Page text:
Acceptances may have fallen but applications fell further, causing across-the-board increases in acceptance rates, for applicants of all domiciles. More UK applicants were accepted into higher education. with a success rate of 80.9% – up 2.1 percentage points on last year – while EU and non-EU applicants had an increase in acceptance rates of 60% (1.4 percentage points) and 52.7% (1.1 percentage points) respectively.
The extra non-EU acceptances are focused in specific countries: the lion’s share is from China, with 1,225 more applications than last year (+15%) making a total of 9,200 – by far the highest of any non-EU country. Notable increases were also recorded from the US and India, up 245 (+15% ) and 200 (+12%) applications, respectively.
Are Scottish institutions swapping EU students for Scottish students?
The number of students entering Scottish universities is at 34,830, the highest figure on record, and a 3% increase on last year. The umber of people from the EU accepted at Scottish providers has fallen after last year’s reported increase, and by a notable proportion at that. There was a 10% drop (to 4,175) in the number of EU students accepted at Scottish universities, but a 4.3% increase (to 3,520) in numbers of international students from non-EU countries. The figures stand out further given the long-term trend of increases in EU students accepted into Scottish higher education institutions.
A possible explanation for the simultaneous fall in the number of EU students and rise in the number of Scottish students refers to Scotland’s joint cap covering students from Scotland and the EU. The changing proportions of both have a similar effect to an exchange of EU students for Scottish students by providers in Scotland.
Numbers used in reference to Scotland must be taken with a pinch of salt. A large proportion of entry to Scottish providers doesn’t come through UCAS, and as such about a third of people that access higher education in Scotland fall outside of data provided in the end-of-cycle reports. The applicants in question are typically Scottish-domiciled, and studying for higher education qualifications at further education providers in Scotland.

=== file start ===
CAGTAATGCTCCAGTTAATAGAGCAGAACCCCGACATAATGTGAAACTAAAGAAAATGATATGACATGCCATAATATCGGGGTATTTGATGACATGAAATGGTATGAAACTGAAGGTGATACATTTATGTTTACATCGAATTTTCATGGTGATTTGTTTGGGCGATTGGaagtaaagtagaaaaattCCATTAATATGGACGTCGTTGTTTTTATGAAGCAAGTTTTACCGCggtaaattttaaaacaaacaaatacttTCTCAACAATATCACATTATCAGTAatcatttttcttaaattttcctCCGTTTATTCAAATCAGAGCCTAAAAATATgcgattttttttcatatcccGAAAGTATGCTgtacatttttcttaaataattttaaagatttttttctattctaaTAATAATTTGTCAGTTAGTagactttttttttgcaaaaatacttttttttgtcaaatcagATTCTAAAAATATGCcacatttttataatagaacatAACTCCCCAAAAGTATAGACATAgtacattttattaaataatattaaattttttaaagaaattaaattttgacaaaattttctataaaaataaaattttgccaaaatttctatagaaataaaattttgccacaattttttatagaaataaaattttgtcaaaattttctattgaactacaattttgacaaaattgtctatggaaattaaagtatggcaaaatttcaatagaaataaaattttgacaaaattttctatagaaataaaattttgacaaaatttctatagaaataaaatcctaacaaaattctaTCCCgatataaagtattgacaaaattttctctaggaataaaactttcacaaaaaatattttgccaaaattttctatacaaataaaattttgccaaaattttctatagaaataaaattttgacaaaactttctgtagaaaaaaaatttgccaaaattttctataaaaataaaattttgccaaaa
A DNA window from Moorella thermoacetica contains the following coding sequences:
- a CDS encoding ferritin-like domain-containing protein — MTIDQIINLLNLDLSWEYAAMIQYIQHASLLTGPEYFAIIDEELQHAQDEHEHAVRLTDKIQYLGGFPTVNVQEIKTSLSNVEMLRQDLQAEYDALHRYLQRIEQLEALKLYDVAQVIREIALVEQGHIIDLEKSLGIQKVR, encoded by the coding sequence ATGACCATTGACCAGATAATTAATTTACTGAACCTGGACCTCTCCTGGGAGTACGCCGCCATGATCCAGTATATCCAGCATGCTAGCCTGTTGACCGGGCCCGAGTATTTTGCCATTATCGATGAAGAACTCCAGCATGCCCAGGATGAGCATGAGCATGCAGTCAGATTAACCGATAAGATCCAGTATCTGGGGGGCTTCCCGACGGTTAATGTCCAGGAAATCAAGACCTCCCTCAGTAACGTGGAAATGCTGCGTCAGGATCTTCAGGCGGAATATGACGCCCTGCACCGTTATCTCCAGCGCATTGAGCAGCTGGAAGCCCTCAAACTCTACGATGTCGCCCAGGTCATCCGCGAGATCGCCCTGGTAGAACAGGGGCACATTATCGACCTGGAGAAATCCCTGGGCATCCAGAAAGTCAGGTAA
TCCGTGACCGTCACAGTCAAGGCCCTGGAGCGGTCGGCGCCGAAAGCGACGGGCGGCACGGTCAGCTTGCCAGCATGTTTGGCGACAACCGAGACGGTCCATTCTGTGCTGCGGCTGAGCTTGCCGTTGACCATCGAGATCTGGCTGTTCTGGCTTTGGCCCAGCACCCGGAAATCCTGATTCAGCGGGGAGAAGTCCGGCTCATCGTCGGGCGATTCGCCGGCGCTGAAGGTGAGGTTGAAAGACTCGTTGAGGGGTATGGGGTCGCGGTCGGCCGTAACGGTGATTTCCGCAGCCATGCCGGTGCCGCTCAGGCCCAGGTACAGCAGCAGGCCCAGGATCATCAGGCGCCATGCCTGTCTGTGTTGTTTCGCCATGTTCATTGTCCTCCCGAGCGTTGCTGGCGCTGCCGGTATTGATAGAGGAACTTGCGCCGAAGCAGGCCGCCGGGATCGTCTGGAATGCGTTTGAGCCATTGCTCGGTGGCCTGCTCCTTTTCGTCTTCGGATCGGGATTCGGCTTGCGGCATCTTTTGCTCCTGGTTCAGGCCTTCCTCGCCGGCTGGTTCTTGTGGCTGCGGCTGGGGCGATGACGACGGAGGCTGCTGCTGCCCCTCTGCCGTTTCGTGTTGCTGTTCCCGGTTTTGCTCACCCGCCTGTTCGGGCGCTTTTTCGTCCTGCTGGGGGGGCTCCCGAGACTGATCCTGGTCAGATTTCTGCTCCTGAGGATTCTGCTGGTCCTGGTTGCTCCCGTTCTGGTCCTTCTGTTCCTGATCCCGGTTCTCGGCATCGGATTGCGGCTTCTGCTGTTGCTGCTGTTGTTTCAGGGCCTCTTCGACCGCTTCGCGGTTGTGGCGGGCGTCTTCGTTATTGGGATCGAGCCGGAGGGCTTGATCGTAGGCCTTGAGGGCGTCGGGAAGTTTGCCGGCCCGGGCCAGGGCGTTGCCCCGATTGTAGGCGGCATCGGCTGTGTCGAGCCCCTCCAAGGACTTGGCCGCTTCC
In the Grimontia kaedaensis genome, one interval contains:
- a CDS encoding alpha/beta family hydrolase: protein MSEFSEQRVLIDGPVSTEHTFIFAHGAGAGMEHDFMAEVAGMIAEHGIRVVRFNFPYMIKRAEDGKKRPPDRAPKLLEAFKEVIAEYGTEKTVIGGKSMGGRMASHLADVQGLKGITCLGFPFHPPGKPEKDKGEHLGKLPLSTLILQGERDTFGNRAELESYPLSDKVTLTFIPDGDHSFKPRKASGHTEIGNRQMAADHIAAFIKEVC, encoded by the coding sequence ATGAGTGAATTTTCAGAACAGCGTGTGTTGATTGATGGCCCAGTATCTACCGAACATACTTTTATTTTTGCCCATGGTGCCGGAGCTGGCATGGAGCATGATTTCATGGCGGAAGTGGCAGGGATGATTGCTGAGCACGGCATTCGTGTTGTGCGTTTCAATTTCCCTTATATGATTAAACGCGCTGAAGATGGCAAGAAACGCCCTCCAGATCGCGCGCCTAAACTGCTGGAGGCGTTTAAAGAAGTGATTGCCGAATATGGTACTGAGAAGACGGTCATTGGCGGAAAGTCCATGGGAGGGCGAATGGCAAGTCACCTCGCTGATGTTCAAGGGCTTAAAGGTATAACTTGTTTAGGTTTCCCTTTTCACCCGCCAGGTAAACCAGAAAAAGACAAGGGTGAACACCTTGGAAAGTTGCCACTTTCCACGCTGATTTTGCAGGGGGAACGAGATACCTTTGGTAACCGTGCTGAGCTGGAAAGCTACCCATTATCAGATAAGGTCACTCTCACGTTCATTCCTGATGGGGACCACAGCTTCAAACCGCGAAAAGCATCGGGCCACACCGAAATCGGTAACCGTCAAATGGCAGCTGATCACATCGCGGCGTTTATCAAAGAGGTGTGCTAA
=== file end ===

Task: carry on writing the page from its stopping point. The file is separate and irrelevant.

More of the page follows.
Entry rates for all quintiles of advantage – as denominated by the multiple equality measure (MEM) – have increased. However, the size of the gaps between MEM groups remains largely unchanged. The gap in equality of representation continues to narrow, as it has every year since 2009, however it is still 9.8 times more likely for an applicant from the most privileged quintile to enter a high-tariff provider than one from the most disadvantaged. The gaps tend to be smaller at medium- and lower-tariff providers.
18-year-old women are 36% more likely to enter higher education than their male counterparts, a figure which remains the same as last year. The white ethnic group remains the least likely to enter higher education. The Russell Group said it was “encouraging” to see a narrowing of the gap between the most and least disadvantaged students. The Sutton Trust also welcomed the “small but significant” narrowing of the attainment gap between the most and least advantaged students, but added that “among the most disadvantaged, the gap has not improved for three years … the number of working-class boys going to university still remains very low.”
The gap widens in entry rates between the capital and the rest of the country, as 41.8% of 18 year-olds from London enter higher education, compared with the 33.3% average across England. The South West region had the lowest entry rate with 28.9% of its 18-year-olds entering higher education in 2017.
Since the beginning of the reporting period in 2006, numbers entering higher education have increased in 95% of constituencies across the UK. Entry varied greatly by constituency, however, with the greatest disparities in England. Entry rates for 18 year-olds in England varied from 15% to 62%, with a concentration of constituencies with high entry rates in the South East of England. In Wales, entry rates ranged between 19% and 43%, and in Northern Ireland between 21% and 42%. Entry rates in Scotland ranged from 15% to 47%.
And that’s a wrap, for this year
If you’re after a full round-up of the year in higher education admissions, the report leaves gaps in the shape of part-time provision (which is not applied for through UCAS), and private provision (which is not fully applied for through UCAS).
However, the data draws our attention to some important trends. The stark difference in patterns among different age groups within higher education, the changing demographics of the international student population entering the UK, and the largely unchanged gap in access between the least and most disadvantaged all require attention … and action.